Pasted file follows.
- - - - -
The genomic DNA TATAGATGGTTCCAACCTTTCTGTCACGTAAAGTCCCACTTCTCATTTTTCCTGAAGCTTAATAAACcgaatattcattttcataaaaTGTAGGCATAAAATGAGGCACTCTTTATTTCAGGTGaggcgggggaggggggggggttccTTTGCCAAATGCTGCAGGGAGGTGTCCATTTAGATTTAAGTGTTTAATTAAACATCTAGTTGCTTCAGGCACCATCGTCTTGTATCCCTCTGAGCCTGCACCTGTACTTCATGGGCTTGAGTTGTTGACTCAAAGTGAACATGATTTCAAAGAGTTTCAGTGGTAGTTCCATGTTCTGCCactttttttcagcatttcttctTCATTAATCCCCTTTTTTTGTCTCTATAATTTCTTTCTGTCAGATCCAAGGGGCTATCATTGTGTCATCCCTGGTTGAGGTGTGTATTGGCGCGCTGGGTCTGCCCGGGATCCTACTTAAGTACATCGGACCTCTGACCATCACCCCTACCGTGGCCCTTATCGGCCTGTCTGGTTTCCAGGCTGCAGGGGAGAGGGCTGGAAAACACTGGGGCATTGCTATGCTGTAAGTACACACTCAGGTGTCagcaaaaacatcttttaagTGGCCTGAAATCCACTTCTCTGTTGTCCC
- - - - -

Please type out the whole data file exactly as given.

The genomic DNA TATAGATGGTTCCAACCTTTCTGTCACGTAAAGTCCCACTTCTCATTTTTCCTGAAGCTTAATAAACcgaatattcattttcataaaaTGTAGGCATAAAATGAGGCACTCTTTATTTCAGGTGaggcgggggaggggggggggttccTTTGCCAAATGCTGCAGGGAGGTGTCCATTTAGATTTAAGTGTTTAATTAAACATCTAGTTGCTTCAGGCACCATCGTCTTGTATCCCTCTGAGCCTGCACCTGTACTTCATGGGCTTGAGTTGTTGACTCAAAGTGAACATGATTTCAAAGAGTTTCAGTGGTAGTTCCATGTTCTGCCactttttttcagcatttcttctTCATTAATCCCCTTTTTTTGTCTCTATAATTTCTTTCTGTCAGATCCAAGGGGCTATCATTGTGTCATCCCTGGTTGAGGTGTGTATTGGCGCGCTGGGTCTGCCCGGGATCCTACTTAAGTACATCGGACCTCTGACCATCACCCCTACCGTGGCCCTTATCGGCCTGTCTGGTTTCCAGGCTGCAGGGGAGAGGGCTGGAAAACACTGGGGCATTGCTATGCTGTAAGTACACACTCAGGTGTCagcaaaaacatcttttaagTGGCCTGAAATCCACTTCTCTGTTGTCCC